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Australia: Agri-robotics the way to grow

Robotics could offer Australian agriculture the chance to regain its competitive edge in the global marketplace. That's according to Professor Salah Sukkarieh from the University of Sydney.

The robotics expert spoke about technology and innovation as Australia's "newest agriculture export" at a two-day summit on food production and sustainability in Sydney last week.

Dr Sukkarieh is working on a Horticulture Australia-funded two-year project to develop an intelligent farm robot for the vegetable industry.

The university's Australian Centre for Field Robotics has previously done trials in Victorian almond groves and apple orchards of generic robots used in the mining and defence industries.

Dr Sukkarieh told The Weekly Times the new project would focus on producing a ground-based autonomous robot that could detect crop yields and plant health as well as perform manual tasks, such as weeding and applying herbicides, pesticides and fertiliser.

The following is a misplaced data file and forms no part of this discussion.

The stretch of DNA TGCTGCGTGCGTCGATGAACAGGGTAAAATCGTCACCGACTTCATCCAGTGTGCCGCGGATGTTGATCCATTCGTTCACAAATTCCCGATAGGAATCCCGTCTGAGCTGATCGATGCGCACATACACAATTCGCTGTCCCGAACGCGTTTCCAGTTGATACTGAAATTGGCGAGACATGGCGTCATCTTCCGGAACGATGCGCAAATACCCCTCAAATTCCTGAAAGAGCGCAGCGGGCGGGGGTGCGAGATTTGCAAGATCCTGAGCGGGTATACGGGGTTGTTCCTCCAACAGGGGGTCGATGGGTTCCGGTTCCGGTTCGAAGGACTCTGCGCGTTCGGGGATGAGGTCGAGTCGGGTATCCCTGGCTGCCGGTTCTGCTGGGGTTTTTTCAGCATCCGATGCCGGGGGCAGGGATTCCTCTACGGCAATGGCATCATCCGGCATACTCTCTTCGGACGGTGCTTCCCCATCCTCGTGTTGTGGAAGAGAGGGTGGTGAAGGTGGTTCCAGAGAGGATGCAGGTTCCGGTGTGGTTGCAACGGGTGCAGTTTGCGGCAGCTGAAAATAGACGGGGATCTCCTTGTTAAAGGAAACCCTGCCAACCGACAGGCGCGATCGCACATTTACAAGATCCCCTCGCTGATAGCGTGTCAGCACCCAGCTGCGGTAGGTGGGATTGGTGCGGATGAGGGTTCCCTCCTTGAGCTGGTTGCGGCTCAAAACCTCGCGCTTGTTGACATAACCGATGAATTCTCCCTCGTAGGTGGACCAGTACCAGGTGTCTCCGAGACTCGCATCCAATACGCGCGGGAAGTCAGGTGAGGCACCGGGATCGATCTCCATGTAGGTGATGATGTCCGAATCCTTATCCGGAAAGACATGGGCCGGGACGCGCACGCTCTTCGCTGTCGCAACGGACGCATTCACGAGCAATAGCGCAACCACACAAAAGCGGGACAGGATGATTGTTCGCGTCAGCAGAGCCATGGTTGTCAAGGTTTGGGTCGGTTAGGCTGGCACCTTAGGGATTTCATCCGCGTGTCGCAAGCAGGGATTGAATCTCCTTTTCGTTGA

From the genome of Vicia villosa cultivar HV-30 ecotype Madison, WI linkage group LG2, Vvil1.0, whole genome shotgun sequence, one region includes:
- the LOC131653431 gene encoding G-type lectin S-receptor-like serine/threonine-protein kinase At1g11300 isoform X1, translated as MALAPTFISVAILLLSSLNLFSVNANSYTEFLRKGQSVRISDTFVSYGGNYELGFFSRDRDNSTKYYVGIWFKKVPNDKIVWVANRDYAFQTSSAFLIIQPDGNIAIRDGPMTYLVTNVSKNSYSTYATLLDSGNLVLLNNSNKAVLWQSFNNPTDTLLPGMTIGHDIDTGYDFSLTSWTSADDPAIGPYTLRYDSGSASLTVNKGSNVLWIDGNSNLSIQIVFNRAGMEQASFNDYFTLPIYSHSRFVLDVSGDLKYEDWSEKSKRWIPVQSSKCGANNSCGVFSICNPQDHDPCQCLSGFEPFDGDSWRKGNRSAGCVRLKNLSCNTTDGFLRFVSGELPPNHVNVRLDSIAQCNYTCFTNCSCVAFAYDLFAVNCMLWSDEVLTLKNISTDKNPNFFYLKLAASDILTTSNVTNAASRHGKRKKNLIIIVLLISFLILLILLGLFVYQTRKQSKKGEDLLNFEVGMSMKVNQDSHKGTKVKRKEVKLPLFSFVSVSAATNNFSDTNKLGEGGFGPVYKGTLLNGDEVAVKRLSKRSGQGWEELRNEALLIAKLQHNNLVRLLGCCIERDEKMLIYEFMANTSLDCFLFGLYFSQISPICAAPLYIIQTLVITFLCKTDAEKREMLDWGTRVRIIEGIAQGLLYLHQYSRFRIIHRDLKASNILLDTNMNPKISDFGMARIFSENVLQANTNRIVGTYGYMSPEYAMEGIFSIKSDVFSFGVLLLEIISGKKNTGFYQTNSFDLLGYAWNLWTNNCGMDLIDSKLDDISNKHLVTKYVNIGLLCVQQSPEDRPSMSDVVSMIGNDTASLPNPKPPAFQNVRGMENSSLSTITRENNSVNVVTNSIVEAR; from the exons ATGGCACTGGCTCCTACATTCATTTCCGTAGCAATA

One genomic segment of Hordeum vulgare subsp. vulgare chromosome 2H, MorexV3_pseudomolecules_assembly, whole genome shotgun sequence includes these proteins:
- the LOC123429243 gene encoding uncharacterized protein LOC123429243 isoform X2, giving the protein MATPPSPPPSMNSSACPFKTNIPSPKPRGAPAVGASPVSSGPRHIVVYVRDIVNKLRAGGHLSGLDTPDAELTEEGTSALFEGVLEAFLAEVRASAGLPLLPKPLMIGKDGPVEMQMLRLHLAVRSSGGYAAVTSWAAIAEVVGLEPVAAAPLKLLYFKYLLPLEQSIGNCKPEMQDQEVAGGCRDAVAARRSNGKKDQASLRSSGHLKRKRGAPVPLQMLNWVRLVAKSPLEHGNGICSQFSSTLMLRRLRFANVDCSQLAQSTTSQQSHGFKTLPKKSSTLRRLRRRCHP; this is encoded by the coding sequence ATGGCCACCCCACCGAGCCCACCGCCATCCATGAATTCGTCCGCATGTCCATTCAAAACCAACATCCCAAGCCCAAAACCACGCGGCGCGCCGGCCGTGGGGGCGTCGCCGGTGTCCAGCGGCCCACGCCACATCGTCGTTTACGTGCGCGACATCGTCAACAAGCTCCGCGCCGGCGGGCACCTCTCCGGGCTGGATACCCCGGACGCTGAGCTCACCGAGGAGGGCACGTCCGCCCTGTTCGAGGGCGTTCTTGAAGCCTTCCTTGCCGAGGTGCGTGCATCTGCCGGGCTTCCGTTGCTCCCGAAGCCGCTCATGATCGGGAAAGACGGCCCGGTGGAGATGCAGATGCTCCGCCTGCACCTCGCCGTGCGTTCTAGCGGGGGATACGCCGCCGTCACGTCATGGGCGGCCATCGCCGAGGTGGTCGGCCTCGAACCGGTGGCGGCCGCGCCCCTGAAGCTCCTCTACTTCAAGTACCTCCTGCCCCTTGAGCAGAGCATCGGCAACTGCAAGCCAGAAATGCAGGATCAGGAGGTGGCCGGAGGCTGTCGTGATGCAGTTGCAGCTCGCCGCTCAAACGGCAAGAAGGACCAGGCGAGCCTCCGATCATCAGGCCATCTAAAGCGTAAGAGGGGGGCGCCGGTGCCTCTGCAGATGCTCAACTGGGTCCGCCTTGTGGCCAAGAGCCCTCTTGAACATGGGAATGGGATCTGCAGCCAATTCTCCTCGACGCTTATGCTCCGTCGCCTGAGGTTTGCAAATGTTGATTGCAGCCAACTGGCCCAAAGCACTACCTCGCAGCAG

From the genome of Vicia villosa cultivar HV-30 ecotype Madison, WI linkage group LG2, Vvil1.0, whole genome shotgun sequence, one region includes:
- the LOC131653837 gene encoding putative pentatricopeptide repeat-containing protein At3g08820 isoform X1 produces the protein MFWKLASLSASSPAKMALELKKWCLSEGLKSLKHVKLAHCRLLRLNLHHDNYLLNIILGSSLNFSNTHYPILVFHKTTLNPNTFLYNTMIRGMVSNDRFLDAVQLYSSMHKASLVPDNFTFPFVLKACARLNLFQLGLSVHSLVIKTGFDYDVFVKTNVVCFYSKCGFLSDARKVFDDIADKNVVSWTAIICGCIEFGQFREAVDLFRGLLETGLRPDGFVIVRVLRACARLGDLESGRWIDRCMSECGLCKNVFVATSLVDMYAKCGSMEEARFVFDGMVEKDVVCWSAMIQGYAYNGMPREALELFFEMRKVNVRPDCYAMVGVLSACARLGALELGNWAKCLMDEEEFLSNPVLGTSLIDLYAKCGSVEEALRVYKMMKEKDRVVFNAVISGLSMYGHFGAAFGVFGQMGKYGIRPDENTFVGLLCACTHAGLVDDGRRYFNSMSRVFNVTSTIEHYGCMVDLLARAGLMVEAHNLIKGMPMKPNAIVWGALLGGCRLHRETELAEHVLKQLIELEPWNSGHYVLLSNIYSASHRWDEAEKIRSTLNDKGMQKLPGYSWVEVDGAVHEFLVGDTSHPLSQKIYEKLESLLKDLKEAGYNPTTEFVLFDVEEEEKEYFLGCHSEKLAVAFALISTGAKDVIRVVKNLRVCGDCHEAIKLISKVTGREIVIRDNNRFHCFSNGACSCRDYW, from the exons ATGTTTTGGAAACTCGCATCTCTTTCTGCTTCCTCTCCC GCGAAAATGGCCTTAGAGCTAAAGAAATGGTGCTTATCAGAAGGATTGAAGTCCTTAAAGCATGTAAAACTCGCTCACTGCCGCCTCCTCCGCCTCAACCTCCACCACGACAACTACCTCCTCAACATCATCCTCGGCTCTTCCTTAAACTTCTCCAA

"You might save on some labour costs or sending somebody out to weed manually all the time, but you're reducing occupational health and safety issues.

"Constantly building up high quality maps of the farm to better inform decisions also provides predictability about what you know you can do."

Dr Sukkarieh said the plan was to build and demonstrate the robot on leafy and root vegetables over the next six months.

It was hoped the system would be ready for commercialisation in two years.

Dr Sukkarieh, who is director of research and innovation at the ACFR, said it employed 100 robotics researchers.

"Australia leads the world in field robotics knowhow in sectors such as mining, stevedoring and defence," he said.

"Agricultural field robotics is lagging because there hasn't been the same level of investment by industry and government."

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